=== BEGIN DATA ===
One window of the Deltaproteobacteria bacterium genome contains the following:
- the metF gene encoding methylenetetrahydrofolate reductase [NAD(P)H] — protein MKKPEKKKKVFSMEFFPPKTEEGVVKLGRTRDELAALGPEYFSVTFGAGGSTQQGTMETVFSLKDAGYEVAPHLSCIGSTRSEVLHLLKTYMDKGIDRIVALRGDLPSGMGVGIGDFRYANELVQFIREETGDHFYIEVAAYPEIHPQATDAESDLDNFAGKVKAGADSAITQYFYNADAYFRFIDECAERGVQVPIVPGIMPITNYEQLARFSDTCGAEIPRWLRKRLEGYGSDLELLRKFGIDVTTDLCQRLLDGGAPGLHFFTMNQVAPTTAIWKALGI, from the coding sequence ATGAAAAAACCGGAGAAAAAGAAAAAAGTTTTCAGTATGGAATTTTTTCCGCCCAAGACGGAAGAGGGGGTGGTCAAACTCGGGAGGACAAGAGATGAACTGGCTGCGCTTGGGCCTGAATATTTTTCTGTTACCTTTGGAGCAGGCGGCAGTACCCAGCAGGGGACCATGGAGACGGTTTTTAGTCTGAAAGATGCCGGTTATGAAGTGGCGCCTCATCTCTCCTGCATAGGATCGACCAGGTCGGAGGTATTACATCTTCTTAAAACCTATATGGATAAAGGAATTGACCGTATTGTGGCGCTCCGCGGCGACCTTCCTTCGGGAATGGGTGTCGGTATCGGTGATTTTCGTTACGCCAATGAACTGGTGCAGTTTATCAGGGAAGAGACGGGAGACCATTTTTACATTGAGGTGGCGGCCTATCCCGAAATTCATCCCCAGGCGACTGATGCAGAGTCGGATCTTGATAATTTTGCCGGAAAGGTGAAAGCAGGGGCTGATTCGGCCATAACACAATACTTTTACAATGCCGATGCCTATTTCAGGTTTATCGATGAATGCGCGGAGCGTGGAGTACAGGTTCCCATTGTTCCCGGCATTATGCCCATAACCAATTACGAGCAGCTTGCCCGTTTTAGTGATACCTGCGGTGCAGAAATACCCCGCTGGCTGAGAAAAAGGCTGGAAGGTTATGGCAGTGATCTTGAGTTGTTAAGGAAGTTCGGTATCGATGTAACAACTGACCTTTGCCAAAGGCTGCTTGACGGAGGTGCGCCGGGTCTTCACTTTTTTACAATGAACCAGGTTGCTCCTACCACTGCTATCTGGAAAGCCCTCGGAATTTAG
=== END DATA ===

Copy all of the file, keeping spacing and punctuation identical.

One window of the Deltaproteobacteria bacterium genome contains the following:
- the metF gene encoding methylenetetrahydrofolate reductase [NAD(P)H] — protein MKKPEKKKKVFSMEFFPPKTEEGVVKLGRTRDELAALGPEYFSVTFGAGGSTQQGTMETVFSLKDAGYEVAPHLSCIGSTRSEVLHLLKTYMDKGIDRIVALRGDLPSGMGVGIGDFRYANELVQFIREETGDHFYIEVAAYPEIHPQATDAESDLDNFAGKVKAGADSAITQYFYNADAYFRFIDECAERGVQVPIVPGIMPITNYEQLARFSDTCGAEIPRWLRKRLEGYGSDLELLRKFGIDVTTDLCQRLLDGGAPGLHFFTMNQVAPTTAIWKALGI, from the coding sequence ATGAAAAAACCGGAGAAAAAGAAAAAAGTTTTCAGTATGGAATTTTTTCCGCCCAAGACGGAAGAGGGGGTGGTCAAACTCGGGAGGACAAGAGATGAACTGGCTGCGCTTGGGCCTGAATATTTTTCTGTTACCTTTGGAGCAGGCGGCAGTACCCAGCAGGGGACCATGGAGACGGTTTTTAGTCTGAAAGATGCCGGTTATGAAGTGGCGCCTCATCTCTCCTGCATAGGATCGACCAGGTCGGAGGTATTACATCTTCTTAAAACCTATATGGATAAAGGAATTGACCGTATTGTGGCGCTCCGCGGCGACCTTCCTTCGGGAATGGGTGTCGGTATCGGTGATTTTCGTTACGCCAATGAACTGGTGCAGTTTATCAGGGAAGAGACGGGAGACCATTTTTACATTGAGGTGGCGGCCTATCCCGAAATTCATCCCCAGGCGACTGATGCAGAGTCGGATCTTGATAATTTTGCCGGAAAGGTGAAAGCAGGGGCTGATTCGGCCATAACACAATACTTTTACAATGCCGATGCCTATTTCAGGTTTATCGATGAATGCGCGGAGCGTGGAGTACAGGTTCCCATTGTTCCCGGCATTATGCCCATAACCAATTACGAGCAGCTTGCCCGTTTTAGTGATACCTGCGGTGCAGAAATACCCCGCTGGCTGAGAAAAAGGCTGGAAGGTTATGGCAGTGATCTTGAGTTGTTAAGGAAGTTCGGTATCGATGTAACAACTGACCTTTGCCAAAGGCTGCTTGACGGAGGTGCGCCGGGTCTTCACTTTTTTACAATGAACCAGGTTGCTCCTACCACTGCTATCTGGAAAGCCCTCGGAATTTAG